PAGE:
We had a wonderfully educational discussion some time ago about this. I was curious about those insults we hear all the time in k-dramas.
개새끼 gaesaekki (pronounced kaesaekki)Everybody, including gangsters and people who really really despise and hate each other, seemed to use kae-saekki (-ya) as the harshest insult in the world. So I dug more only to find out that it literally means. ʺSon of a dogʺ Derived from 개[gae] meaning ‘dog’ and 새끼.(= baby). And that "saekki" is indeed used lovingly by mothers for their babies!
미친새끼 mi-chin-sae-ki (usually translated as crazy bastard, crazy asshole). Literally "crazy baby". Does not mean literallly bastard, as in "illegitimate child". It's just a generic insult.
미친년 mi-chin-nyeon Crazy girl/crazy bitch /crazy wentch. "Combination of the verb미치다[michida] ‘to be crazy’ and 년[nyon], pejorative slang for 'girl' (but not necessarily of loose morals)
Try to sub in context. "
기지배/기집애/ gi-ji-bae (prn. kicchi bae) usually translated as "you girl" or "wench"
It is almost a synonym of 'girl'. It does not mean bitch or who*e! It's not considered as a nice word, and people don't like being called that, but it's not taken as an insult. Much more common among not-so-well-mannered or uneducated people. You can use this word toward people you are very familiar with: usually between girls who are close friends (from kids to middle age), or a mother to her daughter. You use this word when you don't like what your close friend or daughter does. When scolding or blaming, but sometimes in a friendly, joking way.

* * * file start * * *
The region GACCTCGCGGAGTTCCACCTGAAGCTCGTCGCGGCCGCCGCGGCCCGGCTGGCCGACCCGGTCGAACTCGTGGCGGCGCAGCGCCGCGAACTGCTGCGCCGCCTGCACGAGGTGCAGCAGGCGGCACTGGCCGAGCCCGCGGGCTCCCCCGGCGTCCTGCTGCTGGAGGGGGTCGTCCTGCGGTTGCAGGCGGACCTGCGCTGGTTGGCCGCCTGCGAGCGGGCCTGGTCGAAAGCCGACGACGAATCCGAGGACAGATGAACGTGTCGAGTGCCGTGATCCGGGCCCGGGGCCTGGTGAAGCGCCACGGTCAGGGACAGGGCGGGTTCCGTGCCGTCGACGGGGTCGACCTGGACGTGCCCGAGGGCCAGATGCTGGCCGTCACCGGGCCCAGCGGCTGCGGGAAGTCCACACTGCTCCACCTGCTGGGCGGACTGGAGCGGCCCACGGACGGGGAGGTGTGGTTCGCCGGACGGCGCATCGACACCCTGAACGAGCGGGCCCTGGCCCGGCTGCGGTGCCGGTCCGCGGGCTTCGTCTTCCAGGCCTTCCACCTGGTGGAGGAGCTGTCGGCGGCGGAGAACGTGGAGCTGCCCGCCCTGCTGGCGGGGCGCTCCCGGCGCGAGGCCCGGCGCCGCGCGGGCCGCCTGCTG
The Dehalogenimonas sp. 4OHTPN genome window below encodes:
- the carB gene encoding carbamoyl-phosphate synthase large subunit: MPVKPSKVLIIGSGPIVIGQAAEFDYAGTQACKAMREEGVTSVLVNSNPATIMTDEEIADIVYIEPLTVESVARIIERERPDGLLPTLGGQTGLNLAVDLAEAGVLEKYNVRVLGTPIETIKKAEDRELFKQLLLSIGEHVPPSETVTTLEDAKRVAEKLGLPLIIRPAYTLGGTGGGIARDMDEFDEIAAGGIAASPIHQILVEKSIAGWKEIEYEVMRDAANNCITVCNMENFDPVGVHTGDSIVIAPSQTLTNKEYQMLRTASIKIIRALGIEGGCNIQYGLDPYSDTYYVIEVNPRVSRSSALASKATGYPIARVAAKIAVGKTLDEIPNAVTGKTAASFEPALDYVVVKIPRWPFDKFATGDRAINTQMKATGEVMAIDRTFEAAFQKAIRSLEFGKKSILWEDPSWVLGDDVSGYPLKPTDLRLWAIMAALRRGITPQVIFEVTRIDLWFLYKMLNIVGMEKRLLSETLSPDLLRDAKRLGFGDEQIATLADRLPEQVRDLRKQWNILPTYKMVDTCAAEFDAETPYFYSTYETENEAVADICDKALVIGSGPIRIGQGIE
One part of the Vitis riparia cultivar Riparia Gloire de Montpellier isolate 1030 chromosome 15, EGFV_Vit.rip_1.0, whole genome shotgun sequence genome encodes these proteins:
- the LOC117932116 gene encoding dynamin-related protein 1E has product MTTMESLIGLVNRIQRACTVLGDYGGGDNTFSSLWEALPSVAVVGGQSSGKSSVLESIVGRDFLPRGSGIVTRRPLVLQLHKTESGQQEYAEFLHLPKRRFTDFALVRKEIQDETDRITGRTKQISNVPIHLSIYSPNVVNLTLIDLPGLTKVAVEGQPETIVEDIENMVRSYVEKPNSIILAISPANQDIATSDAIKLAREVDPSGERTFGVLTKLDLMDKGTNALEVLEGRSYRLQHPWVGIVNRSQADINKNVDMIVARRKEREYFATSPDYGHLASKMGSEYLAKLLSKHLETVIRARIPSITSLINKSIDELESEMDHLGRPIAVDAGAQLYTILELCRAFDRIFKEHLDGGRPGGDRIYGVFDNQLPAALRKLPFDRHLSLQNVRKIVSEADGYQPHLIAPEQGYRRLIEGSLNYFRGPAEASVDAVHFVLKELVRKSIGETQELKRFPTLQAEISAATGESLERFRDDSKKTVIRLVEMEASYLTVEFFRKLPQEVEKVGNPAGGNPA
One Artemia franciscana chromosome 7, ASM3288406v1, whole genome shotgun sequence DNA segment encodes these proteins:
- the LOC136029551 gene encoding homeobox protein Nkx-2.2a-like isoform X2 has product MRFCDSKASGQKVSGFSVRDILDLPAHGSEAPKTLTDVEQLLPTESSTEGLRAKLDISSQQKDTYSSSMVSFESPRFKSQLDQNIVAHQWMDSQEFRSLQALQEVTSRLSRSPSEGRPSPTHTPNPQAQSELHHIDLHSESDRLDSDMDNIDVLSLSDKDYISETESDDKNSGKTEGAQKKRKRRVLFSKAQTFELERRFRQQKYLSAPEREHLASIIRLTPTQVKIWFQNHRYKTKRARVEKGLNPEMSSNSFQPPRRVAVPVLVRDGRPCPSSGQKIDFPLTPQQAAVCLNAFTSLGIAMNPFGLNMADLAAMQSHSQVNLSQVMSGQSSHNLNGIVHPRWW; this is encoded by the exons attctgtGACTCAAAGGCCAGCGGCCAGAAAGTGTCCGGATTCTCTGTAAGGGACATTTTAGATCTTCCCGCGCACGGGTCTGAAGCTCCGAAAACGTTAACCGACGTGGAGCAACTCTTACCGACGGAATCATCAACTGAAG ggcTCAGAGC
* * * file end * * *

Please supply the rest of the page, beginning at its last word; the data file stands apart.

So all these are really milder than the translations. What is really offensive are all the Korean insults which start from "shib...", which involve intercourse and such.
I usually avoid swear words in dramas. I don't like either hearing them nor reading them. And reading is not the same as hearing, it is much more impactful than hearing. If you hear it, it immediately goes away, but the subtitle will stay on for your eyes to "enjoy" and sink in for a few seconds more.
I find asterisks ridiculous: saying without saying, it's hypocritical and coy and ... just bleah! You might as well write the whole thing! If we really want to substitute, frankly I prefer to do it like in comic books, #$%^!!@*&%! Because this implies "the worst insults you can imagine", and it's fun!
I have gone to great lengths to make lists of alternatives to the usual 2-3 insults people use in real life, which are used so often and so freely that they have totally lost their meaning.
However, I give free rain to translators in films. For instance there was a film, "Fasten your seatbelts", where one character curses all the time, very heavily. And another one, "Sunny" (one of the most wonderful films I've watched here, I warmly recommend it) where one of the girls was known as the Queen of Swear Words and she was so inventive! Of course you cannot censor these, the film would lose all impact.